“If we don’t reduce the amount of field runoff, which causes flooding, there will be a continuing cost to dredge rivers. We need to be cleverer about how we retain water through conservation and culture. In essence, as a farmer, it’s a case of needing to retain that rainfall in my control for growing crops. We need to regenerate the environment.”
The future of agricultural technology
There have been a number of setbacks to the adoption of technology within agriculture, from general safety issues to a lack of computing power. However, according to Nick, these problems can be overcome.
“Robotics in agriculture will certainly be widespread within the next decade or so. With lightweight machines, you can have a physical barrier around the working environment… But there isn’t going to be any fence that can stop a 40 tonne machine from charging off. The safety aspect is a concern, but colleges and universities are looking at automated systems to be adapted to working in confined environments, like lawnmowers for example.”
As the availability of computing power improves, the information that farmers like Nick have collected for years has become incredibly valuable.
“In the past, we produced low resolution maps with the ability to compute only 1 or 2 layers at a time. The speed of computers was so slow that we couldn’t manage that data efficiently. Now many layers of spatial data can be merged to calculate a scenario.”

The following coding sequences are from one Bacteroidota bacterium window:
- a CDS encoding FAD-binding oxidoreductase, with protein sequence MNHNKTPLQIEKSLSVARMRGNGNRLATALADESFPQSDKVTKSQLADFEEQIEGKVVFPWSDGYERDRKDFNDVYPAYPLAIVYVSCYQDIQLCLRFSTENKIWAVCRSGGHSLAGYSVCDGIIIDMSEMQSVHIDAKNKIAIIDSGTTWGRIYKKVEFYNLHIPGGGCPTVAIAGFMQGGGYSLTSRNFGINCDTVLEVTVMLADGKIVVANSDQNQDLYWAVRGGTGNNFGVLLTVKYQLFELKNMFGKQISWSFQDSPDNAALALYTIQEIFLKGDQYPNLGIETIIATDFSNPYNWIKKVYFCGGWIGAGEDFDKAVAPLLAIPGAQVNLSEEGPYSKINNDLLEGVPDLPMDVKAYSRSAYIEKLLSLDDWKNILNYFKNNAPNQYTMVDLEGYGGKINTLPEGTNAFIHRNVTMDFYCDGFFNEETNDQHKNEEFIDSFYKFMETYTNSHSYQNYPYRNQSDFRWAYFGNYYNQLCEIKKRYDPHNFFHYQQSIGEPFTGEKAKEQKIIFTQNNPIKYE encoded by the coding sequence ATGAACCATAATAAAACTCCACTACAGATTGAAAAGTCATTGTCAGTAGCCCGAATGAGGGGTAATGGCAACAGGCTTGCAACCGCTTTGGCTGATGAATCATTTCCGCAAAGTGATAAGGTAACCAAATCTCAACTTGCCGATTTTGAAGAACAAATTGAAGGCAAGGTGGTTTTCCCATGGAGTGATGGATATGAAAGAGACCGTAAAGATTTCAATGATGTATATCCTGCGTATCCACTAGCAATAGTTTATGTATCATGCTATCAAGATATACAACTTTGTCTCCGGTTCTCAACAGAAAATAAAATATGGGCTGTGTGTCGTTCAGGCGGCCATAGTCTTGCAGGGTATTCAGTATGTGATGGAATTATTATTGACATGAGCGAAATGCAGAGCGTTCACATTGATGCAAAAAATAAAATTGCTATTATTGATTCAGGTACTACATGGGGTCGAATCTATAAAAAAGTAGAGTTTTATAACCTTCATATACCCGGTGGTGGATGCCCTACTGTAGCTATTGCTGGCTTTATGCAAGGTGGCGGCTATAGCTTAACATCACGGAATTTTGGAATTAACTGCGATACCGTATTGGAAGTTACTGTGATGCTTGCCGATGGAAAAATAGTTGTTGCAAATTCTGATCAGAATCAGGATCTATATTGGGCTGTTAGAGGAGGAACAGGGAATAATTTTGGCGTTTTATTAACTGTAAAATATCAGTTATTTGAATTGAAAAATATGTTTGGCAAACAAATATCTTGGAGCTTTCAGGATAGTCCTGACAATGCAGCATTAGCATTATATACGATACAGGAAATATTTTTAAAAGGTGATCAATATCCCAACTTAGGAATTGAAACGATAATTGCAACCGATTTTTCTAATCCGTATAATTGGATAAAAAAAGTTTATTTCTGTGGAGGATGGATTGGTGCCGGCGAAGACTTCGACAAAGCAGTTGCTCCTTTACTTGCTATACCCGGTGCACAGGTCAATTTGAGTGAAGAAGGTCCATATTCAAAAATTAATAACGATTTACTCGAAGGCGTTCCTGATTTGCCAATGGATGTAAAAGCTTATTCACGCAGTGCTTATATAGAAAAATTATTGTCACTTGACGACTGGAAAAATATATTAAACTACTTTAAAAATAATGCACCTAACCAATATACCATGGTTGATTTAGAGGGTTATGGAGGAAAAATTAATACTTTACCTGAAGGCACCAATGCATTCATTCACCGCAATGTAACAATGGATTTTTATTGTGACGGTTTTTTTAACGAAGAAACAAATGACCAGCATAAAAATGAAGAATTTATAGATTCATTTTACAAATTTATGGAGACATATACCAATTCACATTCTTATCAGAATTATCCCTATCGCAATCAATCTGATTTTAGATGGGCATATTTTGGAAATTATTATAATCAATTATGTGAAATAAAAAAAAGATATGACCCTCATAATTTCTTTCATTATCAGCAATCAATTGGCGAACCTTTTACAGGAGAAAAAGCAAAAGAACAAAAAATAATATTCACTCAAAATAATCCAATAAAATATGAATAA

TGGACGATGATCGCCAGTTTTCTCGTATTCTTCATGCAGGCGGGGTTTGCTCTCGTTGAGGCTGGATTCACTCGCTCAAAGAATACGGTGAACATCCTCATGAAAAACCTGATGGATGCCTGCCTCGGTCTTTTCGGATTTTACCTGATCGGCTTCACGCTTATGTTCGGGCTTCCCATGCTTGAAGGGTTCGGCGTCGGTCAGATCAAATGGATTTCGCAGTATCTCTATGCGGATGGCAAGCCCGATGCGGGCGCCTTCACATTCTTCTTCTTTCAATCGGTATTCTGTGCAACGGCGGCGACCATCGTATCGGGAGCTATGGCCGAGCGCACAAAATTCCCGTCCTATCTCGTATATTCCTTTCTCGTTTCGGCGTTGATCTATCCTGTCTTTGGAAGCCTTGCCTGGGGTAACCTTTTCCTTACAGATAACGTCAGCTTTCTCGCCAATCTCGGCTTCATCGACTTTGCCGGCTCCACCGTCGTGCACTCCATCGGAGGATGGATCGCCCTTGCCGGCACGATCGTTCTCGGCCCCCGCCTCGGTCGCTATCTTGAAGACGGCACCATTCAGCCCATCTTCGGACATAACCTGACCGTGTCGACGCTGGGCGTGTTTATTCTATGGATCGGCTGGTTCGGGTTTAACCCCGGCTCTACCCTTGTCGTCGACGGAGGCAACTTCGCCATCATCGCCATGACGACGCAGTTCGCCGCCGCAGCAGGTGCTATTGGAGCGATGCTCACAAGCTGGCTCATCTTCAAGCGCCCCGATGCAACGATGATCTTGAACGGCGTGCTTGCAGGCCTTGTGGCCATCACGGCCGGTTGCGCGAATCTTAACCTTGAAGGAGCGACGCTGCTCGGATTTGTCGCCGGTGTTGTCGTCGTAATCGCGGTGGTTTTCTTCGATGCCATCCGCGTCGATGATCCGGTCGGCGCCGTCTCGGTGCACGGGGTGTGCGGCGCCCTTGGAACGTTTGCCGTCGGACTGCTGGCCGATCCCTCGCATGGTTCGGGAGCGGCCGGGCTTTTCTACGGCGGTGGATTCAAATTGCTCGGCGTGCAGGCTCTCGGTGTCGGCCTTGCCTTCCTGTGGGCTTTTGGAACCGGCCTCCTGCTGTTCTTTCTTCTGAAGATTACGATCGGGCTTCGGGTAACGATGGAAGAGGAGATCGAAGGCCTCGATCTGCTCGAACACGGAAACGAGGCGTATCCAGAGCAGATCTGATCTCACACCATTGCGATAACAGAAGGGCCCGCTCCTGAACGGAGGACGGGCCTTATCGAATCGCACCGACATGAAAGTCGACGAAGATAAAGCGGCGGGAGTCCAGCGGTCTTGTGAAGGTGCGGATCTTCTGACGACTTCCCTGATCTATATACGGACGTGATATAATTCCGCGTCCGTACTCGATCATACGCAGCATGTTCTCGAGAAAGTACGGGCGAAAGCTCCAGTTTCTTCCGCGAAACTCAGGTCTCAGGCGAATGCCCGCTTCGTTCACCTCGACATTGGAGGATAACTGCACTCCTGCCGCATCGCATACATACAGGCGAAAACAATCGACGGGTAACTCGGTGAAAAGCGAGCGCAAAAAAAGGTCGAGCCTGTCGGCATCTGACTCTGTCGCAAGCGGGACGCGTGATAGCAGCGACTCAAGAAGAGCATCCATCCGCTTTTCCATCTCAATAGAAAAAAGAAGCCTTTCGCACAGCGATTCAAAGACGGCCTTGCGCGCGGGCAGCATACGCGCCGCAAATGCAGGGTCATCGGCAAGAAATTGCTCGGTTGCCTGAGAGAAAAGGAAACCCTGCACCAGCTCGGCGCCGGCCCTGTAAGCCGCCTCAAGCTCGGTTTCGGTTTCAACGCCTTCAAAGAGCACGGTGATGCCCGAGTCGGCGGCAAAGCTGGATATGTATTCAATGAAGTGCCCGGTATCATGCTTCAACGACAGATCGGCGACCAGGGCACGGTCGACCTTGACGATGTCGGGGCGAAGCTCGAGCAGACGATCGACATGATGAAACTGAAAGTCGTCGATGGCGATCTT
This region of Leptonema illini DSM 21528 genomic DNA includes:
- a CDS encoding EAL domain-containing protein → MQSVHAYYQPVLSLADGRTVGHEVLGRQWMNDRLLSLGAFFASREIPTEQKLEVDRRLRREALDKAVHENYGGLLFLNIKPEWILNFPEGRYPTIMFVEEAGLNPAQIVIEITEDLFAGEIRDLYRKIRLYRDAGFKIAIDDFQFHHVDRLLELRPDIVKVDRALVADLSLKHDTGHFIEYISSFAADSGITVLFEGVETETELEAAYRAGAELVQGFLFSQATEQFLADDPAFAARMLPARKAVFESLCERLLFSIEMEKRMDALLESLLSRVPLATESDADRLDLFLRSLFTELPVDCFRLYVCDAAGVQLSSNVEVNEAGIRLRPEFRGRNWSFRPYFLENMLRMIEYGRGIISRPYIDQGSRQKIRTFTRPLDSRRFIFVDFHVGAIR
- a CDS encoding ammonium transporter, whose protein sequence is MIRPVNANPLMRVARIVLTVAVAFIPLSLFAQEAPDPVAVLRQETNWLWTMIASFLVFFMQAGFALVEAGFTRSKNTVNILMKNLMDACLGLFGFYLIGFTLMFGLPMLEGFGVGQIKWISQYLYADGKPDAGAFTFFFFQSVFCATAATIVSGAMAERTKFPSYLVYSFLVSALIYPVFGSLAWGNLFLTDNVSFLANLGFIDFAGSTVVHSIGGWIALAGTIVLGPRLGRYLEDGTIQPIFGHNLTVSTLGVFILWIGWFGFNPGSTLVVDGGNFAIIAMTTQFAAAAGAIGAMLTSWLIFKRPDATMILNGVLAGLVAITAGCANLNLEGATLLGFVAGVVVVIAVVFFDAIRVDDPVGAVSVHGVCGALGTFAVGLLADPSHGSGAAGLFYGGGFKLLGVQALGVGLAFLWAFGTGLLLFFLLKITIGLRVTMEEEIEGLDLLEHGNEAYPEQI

Now this has changes, the advance of Precision Farming seems to be reliant on adoption by more farmers. Internet of Things technology is already helping asparagus farmers to keep track of the temperature of their soil, but at the moment this application is very niche. As you might expect, Nick encourages the use of connectivity.
“Considering the amount of data we’re starting to generate, connectivity is important,” he says. “For instance, our drones take 300 pictures of a field of 10 hectares. Bunging 300 of those down the internet for remote processing causes stagnation. We need smarter systems to filter rubbish data out of all of the data that we’re sending.”
With drones, advanced robotics and automation all shaping up to further change the way that farmers do business, agriculture now has the computing power (and the willingness of farmers like Nick August) to use innovation to get better results. Despite a slow start, Nick is optimistic that the industry will soon be in a position to make the most of technology.
“There is a quantum leap coming,” he says.
We would like to hear about your own experiences and thoughts on the use of technology within agriculture. Is there a quantum leap coming? How can farmers use new technology to continue to improve the efficiency of their farms? Will automated machines pose an immediate challenge to farm labourers? Let us know.